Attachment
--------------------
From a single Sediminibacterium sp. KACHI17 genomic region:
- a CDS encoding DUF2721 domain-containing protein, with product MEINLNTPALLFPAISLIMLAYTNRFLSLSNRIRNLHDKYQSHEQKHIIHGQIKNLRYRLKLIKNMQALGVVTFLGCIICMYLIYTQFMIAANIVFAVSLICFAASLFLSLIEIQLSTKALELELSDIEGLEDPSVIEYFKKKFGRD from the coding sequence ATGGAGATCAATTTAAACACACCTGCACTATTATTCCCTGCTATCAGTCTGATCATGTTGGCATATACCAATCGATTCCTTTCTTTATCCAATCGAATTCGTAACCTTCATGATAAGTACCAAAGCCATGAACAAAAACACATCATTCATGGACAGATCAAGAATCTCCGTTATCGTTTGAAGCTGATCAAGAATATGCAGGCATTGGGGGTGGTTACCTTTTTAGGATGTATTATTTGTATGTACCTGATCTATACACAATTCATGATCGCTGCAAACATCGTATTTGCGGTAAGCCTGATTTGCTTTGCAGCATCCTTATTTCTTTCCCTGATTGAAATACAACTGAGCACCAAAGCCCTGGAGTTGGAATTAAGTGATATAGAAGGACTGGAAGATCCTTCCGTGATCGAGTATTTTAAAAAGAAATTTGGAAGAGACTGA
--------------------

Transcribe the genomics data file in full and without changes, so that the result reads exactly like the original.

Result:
From a single Sediminibacterium sp. KACHI17 genomic region:
- a CDS encoding DUF2721 domain-containing protein, with product MEINLNTPALLFPAISLIMLAYTNRFLSLSNRIRNLHDKYQSHEQKHIIHGQIKNLRYRLKLIKNMQALGVVTFLGCIICMYLIYTQFMIAANIVFAVSLICFAASLFLSLIEIQLSTKALELELSDIEGLEDPSVIEYFKKKFGRD from the coding sequence ATGGAGATCAATTTAAACACACCTGCACTATTATTCCCTGCTATCAGTCTGATCATGTTGGCATATACCAATCGATTCCTTTCTTTATCCAATCGAATTCGTAACCTTCATGATAAGTACCAAAGCCATGAACAAAAACACATCATTCATGGACAGATCAAGAATCTCCGTTATCGTTTGAAGCTGATCAAGAATATGCAGGCATTGGGGGTGGTTACCTTTTTAGGATGTATTATTTGTATGTACCTGATCTATACACAATTCATGATCGCTGCAAACATCGTATTTGCGGTAAGCCTGATTTGCTTTGCAGCATCCTTATTTCTTTCCCTGATTGAAATACAACTGAGCACCAAAGCCCTGGAGTTGGAATTAAGTGATATAGAAGGACTGGAAGATCCTTCCGTGATCGAGTATTTTAAAAAGAAATTTGGAAGAGACTGA